How to Turn Small Cards into Winning Bridge Tricks
In bridge, deuces (and other small cards, for that matter) can take tricks for you when you have seven cards or more in a suit between the two hands. You may then have the length to outlast all your opponents’ cards in the suit.
This example shows a hand where this incredible feat of staying power takes place:
You choose to attack spades in this hand. Because the ♠AKQ in the dummy are all equals, the suit can be started from either your hand or the dummy. Pretend that the lead is in your hand:
You begin by leading a low spade, the ♠3, to the ♠Q in the dummy, and both opponents follow suit.
With the lead in the dummy, you continue by leading the ♠K, and then the ♠A from the dummy.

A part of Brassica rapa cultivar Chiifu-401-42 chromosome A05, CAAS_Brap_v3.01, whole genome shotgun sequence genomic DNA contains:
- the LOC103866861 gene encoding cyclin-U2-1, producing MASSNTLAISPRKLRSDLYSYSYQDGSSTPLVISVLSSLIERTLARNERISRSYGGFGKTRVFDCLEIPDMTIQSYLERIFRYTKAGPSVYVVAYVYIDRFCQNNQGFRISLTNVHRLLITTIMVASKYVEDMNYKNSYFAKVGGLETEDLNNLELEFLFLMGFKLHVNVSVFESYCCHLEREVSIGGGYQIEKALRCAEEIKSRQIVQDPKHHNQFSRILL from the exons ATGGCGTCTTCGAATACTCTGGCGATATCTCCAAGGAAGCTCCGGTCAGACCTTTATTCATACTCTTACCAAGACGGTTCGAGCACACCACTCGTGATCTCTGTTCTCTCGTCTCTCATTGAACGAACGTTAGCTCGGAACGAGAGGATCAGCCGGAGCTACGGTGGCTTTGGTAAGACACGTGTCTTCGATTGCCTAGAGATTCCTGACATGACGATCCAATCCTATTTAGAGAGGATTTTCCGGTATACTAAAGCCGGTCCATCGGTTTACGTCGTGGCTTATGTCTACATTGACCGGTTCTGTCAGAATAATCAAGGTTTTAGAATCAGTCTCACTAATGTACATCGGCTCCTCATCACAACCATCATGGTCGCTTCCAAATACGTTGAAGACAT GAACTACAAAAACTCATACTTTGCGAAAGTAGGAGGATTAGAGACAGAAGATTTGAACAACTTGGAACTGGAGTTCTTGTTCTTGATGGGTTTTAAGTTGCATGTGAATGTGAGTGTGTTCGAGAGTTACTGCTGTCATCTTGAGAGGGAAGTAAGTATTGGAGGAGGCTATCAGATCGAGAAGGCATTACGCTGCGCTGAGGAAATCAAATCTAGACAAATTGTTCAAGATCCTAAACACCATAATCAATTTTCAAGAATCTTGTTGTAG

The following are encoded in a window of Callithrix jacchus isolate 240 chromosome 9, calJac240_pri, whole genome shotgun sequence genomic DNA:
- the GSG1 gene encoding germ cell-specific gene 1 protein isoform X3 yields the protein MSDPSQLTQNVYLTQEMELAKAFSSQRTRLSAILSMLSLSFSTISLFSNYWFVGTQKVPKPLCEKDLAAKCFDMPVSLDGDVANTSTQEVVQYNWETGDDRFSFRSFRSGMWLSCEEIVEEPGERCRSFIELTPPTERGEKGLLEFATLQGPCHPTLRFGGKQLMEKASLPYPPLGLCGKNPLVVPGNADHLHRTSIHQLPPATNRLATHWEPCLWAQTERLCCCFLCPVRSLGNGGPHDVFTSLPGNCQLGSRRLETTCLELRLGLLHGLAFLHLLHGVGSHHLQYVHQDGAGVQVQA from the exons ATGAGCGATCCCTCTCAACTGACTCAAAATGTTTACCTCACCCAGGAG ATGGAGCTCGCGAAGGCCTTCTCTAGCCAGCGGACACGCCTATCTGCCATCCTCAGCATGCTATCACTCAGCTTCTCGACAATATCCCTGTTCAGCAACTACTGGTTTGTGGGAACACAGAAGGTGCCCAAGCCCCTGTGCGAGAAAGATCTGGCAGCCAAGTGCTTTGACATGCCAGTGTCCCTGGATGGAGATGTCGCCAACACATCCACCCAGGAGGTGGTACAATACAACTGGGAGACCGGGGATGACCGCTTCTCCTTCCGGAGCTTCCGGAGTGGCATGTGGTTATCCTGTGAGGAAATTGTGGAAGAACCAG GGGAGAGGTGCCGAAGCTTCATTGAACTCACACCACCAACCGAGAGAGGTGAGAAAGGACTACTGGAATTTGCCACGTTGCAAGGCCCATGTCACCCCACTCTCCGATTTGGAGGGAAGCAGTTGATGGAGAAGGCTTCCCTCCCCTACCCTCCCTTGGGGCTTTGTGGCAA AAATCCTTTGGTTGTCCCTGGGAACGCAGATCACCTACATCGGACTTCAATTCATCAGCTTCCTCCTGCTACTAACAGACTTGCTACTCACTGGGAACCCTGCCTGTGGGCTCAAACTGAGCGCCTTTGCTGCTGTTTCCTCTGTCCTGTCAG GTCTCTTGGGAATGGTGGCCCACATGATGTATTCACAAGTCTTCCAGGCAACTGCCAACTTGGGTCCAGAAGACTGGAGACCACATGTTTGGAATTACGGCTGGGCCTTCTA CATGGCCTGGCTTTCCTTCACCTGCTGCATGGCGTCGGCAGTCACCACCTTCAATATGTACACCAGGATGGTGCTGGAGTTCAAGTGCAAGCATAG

The opponents both started with three spades, meaning that they now have no more spades. That ♠2 in the dummy is a winning trick. The frog has turned into a prince.
Whenever you have four cards in a suit in one hand and three in the other, and your opponents have the other six cards in the suit divided three in each hand, you’re destined to take a trick with any small card attached to your four-card suit.
Don’t expect that fourth card can turn into a trick every time, though. Your opponents’ six cards may not be divided 3-3 after all. They may be divided 4-2, as you see in this hand:
When you play the ♠AKQ, East turns up with four spades, so your ♠2 won’t be a trick. After you play the ♠AKQ, East remains with the ♠J, a higher spade than your ♠2. Live with it.
Bridge is a game of strategy and luck. When it comes to taking tricks with small cards, you just have to hope that chance is on your side.